On Copia of Words and Ideas: De Utraque Verborem ac Rerum Copia

On Copia of Words and Ideas: De Utraque Verborem ac Rerum Copia

On Copia of Words and Ideas: De Utraque Verborem ac Rerum Copia

On Copia of Words and Ideas: De Utraque Verborem ac Rerum Copia

Excerpt

On a trip to England in the summer of 1499 Erasmus met several men who were to become lifelong friends, Thomas More, John Colet, and others enthusiastic about classical literature. Particularly fruitful was his encounter with Colet, who enkindled in Erasmus what was to become a major ambition: to revivify the theology of the schools with a deeper study of Holy Scripture in the original languages and also of the works of the early Church Fathers. With this aspect of his work we are not here directly concerned. Suffice it to say that after years of preparation and after he had become the most sought after scholar in Europe he finally published in 1516 his Latin version of the New Testament together with a Greek text. The same year saw his edition of the works of St. Jerome. From then until his death twenty years later there came from his pen revised forms of his New Testament, paraphrases of large parts of Scripture, and numerous editions of the works of the Fathers of the Church. None of this work is now of serious value textually, but in its time it constituted a tremendous exploitation of the recently discovered printer's art in what Erasmus hoped would be a renaissance of Christian faith and practice springing from a return to the sources.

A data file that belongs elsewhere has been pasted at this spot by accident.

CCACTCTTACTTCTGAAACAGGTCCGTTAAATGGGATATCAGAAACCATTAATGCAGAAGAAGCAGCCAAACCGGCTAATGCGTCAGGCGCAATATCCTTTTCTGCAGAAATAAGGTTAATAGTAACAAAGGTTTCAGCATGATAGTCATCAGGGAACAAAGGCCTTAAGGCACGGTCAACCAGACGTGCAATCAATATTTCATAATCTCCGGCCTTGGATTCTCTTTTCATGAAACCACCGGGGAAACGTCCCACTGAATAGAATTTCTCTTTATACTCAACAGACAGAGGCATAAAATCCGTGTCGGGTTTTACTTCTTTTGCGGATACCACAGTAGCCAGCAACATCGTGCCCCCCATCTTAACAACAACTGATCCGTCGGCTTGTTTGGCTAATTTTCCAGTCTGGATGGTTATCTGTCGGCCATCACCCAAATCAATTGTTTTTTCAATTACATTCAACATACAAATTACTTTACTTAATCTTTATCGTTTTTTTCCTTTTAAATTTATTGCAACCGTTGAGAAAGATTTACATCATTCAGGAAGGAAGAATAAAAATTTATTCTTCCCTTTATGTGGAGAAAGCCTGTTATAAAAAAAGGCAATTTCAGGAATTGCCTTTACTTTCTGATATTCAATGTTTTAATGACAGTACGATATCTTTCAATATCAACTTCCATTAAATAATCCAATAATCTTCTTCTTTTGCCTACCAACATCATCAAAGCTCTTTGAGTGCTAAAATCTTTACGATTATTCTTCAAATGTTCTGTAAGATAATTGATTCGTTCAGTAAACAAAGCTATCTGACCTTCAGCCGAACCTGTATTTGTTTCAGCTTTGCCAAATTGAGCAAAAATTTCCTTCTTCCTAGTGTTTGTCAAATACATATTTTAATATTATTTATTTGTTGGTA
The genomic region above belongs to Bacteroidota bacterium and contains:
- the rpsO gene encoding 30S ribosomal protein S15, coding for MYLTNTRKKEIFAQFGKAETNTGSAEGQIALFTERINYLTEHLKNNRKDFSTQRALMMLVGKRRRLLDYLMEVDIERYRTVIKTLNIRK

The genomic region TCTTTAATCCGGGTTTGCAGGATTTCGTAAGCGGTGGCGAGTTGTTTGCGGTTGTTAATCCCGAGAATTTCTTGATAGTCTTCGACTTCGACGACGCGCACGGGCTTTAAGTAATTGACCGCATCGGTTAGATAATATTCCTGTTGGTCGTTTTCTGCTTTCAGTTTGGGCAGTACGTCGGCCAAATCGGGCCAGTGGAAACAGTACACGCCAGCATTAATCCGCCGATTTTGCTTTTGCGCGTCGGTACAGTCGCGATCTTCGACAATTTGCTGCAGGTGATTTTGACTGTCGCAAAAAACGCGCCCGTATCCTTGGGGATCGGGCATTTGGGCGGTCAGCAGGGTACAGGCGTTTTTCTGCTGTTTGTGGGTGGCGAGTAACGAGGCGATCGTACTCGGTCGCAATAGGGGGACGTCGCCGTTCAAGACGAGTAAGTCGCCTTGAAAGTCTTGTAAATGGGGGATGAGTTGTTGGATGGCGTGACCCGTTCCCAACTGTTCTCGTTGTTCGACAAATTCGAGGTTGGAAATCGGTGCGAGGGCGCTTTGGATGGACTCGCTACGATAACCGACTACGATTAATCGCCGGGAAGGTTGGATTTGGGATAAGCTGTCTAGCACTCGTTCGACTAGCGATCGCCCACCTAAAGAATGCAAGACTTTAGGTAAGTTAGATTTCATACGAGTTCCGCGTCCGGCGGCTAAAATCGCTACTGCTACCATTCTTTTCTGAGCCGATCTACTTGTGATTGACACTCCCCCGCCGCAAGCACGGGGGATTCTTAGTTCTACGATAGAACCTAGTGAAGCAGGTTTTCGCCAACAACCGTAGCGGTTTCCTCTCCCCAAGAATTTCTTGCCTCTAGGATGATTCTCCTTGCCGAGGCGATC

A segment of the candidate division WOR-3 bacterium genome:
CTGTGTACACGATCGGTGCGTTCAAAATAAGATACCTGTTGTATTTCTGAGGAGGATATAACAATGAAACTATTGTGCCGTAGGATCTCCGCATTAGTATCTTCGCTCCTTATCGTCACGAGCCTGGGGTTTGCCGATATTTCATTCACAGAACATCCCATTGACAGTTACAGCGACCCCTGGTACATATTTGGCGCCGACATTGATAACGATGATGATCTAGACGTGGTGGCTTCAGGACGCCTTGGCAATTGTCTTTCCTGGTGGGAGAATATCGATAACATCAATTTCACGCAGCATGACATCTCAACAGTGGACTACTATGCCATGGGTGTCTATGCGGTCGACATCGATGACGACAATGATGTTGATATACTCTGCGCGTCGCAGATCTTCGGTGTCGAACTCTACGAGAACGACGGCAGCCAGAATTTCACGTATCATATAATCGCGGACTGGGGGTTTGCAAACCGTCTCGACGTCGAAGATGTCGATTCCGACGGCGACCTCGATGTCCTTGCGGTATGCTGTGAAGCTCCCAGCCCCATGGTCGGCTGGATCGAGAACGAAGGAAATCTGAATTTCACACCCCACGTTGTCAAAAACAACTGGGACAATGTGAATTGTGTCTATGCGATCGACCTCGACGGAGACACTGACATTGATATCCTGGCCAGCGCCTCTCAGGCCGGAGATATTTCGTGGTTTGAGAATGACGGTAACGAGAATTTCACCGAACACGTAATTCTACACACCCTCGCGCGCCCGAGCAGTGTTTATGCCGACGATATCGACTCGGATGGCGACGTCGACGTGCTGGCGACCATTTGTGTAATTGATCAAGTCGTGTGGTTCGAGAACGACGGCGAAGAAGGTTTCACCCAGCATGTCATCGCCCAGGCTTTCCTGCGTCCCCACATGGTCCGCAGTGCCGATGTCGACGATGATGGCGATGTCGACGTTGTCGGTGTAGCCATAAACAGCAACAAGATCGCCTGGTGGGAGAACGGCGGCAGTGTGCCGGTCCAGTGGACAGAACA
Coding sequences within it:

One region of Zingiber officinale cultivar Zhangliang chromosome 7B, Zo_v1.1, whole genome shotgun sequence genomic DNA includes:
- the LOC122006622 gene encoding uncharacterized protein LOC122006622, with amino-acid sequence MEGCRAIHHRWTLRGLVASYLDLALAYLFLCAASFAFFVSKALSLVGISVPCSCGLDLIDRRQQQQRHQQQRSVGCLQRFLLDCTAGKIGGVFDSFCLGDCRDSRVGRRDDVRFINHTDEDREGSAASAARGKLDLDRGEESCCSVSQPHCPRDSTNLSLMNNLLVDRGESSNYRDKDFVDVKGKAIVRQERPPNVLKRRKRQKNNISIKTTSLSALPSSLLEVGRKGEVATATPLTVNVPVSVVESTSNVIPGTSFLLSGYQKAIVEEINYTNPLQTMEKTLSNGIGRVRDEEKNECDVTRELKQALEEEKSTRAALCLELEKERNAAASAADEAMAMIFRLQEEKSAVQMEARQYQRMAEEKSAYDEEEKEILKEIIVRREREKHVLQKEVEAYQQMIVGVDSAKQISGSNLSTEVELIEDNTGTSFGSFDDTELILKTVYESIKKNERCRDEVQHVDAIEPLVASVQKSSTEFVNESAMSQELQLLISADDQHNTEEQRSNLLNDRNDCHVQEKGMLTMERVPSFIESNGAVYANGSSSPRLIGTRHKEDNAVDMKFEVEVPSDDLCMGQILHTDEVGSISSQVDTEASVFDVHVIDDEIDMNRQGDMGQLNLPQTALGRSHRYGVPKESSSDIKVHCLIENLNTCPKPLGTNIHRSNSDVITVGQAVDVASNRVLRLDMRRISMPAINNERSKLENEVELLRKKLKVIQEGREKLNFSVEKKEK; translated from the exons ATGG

Upon returning to Paris from England in 1500 Erasmus published the work which more than any other was to serve as the basis for his literary reputation. This was the Adagia, a collection of about 800 Latin proverbs (later much enlarged) with appropriate comments by Erasmus. The Adagia may be said to typify Erasmus' other major ambition: to replace medieval learning with the riches of Greek and Latin letters, or as it was then called, the New Learning. Other writings of Erasmus intended to open up to his contemporaries the riches of classical style and matter include the De copia, its companion volume, the De conscribendis epistolis, and the extremely popular and witty dialogues of the Colloquia. As a measure of his indefatigable industry it may be recalled that the first collected edition of his works, published in 1540, four years after his death, filled twelve large folio volumes. In addition, eleven volumes were required for the publication of his correspondence by P. S. Allen and H. M. Allen in the years from 1906 to 1947.

II. THE EDITIONS OF THE De Copia

The first edition of the De duplici copia verborum ac rerum of Erasmus was completed during Erasmus' third and most lengthy visit . . .

Search by... Author
Show... All Results Primary Sources Peer-reviewed

Oops!

An unknown error has occurred. Please click the button below to reload the page. If the problem persists, please try again in a little while.